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“Over the past two months, Obama has in slow stages backed away from his 20-year association with the Rev. Jeremiah Wright, first criticizing some of his statements but clinging to their friendship, then strongly condemning those words and finally severing his ties to Wright’s former church,” David Broder wrote today in the Washington Post. “The net result has been to smudge one of the main clues voters had been given to Obama’s fundamental values and beliefs, and to create a new aura of mystery about this man.”
Gee, Broder almost sounds like a former Black Panther. One might almost forget that Obama backed away from Wright after Broder and the rest of the media mob went berserk over his association with the man.
“In his achingly slow steps toward repudiating the repugnant words of his former pastor, the Rev. Jeremiah Wright, Barack Obama has run the risk of serious political damage by leaving vague what it was that attracted him to this outspoken critic of American society,” Broder wrote just over a month ago.
And here’s Broder on “Meet the Press back in March: “I don’t know Reverend Wright except for these clips, and that’s not a basis for judging his whole approach or personality, but his tone seems so far removed from the tone that Obama has tried to strike, not just in this campaign but throughout his political career, that it raises a question in my mind: What was it about Reverend Wright that attracted Obama when he had, as a newcomer to Chicago, choice of any of the number of churches or pastors to go to?”
And all of this raises questions about who?
More from Ken Silverstein:
Perspective — October 23, 2013, 8:00 am
How pro-oil Louisiana politicians have shaped American environmental policy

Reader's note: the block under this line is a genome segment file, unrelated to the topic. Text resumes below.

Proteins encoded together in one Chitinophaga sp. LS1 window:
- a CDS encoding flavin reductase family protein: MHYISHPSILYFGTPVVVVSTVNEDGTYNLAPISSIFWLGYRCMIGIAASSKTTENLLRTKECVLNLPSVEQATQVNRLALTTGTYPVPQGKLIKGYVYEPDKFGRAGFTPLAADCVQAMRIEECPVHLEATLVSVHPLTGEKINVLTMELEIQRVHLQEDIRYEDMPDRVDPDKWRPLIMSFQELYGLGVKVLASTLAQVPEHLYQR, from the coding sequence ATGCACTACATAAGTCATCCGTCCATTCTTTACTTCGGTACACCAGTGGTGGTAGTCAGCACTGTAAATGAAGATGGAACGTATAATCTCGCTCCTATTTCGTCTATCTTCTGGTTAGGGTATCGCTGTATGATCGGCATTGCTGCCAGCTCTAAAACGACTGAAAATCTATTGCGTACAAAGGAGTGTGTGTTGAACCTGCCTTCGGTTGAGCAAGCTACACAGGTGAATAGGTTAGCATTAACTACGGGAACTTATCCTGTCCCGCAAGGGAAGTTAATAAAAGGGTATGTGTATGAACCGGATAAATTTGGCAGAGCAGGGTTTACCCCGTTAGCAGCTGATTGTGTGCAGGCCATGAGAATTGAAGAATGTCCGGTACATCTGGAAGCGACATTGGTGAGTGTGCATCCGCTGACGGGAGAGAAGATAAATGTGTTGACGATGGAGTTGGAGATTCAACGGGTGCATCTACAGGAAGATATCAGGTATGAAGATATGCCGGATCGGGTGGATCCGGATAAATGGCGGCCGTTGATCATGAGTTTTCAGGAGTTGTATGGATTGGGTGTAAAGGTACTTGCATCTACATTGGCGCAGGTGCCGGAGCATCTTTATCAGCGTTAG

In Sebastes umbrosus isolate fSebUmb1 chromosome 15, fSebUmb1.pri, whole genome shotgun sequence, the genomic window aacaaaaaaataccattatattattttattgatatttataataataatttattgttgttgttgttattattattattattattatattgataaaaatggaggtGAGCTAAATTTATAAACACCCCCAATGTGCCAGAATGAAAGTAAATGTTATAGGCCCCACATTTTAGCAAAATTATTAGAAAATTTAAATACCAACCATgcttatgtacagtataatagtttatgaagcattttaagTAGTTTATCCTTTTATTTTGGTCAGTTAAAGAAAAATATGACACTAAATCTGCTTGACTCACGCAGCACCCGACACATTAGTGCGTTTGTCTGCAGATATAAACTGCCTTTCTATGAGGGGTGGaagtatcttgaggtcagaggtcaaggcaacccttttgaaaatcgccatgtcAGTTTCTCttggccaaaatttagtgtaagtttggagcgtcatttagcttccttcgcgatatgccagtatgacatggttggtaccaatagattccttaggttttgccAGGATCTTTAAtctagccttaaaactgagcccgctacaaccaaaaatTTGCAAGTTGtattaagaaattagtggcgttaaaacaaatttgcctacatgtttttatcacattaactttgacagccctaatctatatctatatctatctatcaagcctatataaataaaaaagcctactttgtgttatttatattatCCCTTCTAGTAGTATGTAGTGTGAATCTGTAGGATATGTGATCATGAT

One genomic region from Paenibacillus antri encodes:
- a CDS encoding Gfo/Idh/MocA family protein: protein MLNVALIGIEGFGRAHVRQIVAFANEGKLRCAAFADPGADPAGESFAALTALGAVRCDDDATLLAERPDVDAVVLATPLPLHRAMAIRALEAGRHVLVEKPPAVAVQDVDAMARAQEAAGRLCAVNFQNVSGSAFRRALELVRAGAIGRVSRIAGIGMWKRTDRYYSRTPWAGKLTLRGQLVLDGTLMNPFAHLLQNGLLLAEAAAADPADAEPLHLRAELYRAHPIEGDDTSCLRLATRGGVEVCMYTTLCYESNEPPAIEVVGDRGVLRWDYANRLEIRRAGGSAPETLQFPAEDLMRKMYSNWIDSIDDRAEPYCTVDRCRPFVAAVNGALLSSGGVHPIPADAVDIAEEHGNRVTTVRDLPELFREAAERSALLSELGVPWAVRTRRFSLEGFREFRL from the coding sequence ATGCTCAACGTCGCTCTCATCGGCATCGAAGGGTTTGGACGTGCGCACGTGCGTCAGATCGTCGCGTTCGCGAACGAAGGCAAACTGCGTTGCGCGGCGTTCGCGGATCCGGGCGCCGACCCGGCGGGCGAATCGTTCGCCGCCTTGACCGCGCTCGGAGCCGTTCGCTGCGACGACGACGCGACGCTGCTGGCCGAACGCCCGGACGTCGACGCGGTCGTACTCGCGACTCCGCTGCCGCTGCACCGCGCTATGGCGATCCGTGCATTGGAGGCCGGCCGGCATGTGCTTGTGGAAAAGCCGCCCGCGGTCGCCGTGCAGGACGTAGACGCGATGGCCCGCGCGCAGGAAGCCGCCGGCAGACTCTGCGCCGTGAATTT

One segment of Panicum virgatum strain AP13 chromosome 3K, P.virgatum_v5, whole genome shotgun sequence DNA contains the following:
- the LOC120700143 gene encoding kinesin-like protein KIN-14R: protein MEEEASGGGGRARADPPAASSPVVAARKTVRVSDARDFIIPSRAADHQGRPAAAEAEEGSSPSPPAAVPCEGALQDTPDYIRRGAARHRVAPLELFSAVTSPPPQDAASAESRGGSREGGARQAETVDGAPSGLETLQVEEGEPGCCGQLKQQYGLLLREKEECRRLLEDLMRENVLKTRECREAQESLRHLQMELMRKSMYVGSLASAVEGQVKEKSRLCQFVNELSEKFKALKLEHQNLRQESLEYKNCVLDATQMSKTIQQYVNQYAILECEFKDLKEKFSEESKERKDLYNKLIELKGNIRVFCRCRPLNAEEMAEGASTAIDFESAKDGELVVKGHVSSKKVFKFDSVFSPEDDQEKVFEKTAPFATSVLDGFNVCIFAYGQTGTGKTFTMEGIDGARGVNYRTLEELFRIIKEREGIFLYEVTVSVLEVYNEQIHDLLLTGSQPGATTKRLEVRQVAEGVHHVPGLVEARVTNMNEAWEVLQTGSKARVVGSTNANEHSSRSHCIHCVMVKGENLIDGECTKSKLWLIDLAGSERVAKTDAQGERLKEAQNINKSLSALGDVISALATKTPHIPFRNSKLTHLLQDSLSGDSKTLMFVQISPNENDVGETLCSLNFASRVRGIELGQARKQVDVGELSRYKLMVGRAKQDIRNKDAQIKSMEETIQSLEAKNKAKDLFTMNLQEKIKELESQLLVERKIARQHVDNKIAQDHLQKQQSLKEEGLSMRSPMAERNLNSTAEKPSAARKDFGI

Postcard — October 16, 2013, 8:00 am
A trip to one of the properties at issue in Louisiana’s oil-pollution lawsuits
I recently spent a semester teaching writing at an elite liberal-arts college. At strategic points around the campus, in shades of yellow and green, banners displayed the following pair of texts. The first was attributed to the college’s founder, which dates it to the 1920s. The second was extracted from the latest version of the institution’s mission statement:
The paramount obligation of a college is to develop in its students the ability to think clearly and independently, and the ability to live confidently, courageously, and hopefully.
Let us take a moment to compare these texts. The first thing to observe about the older one is that it is a sentence. It expresses an idea by placing concepts in relation to one another within the kind of structure that we call a syntax. It is, moreover, highly wrought: a parallel structure underscored by repetition, five adverbs balanced two against three.
Percentage of Britons who cannot name the city that provides the setting for the musical Chicago:
An Australian entrepreneur was selling oysters raised in tanks laced with Viagra.
A naked man believed to be under the influence of LSD rammed his pickup truck into two police cars.
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“Shelby is waiting for something. He himself does not know what it is. When it comes he will either go back into the world from which he came, or sink out of sight in the morass of alcoholism or despair that has engulfed other vagrants.”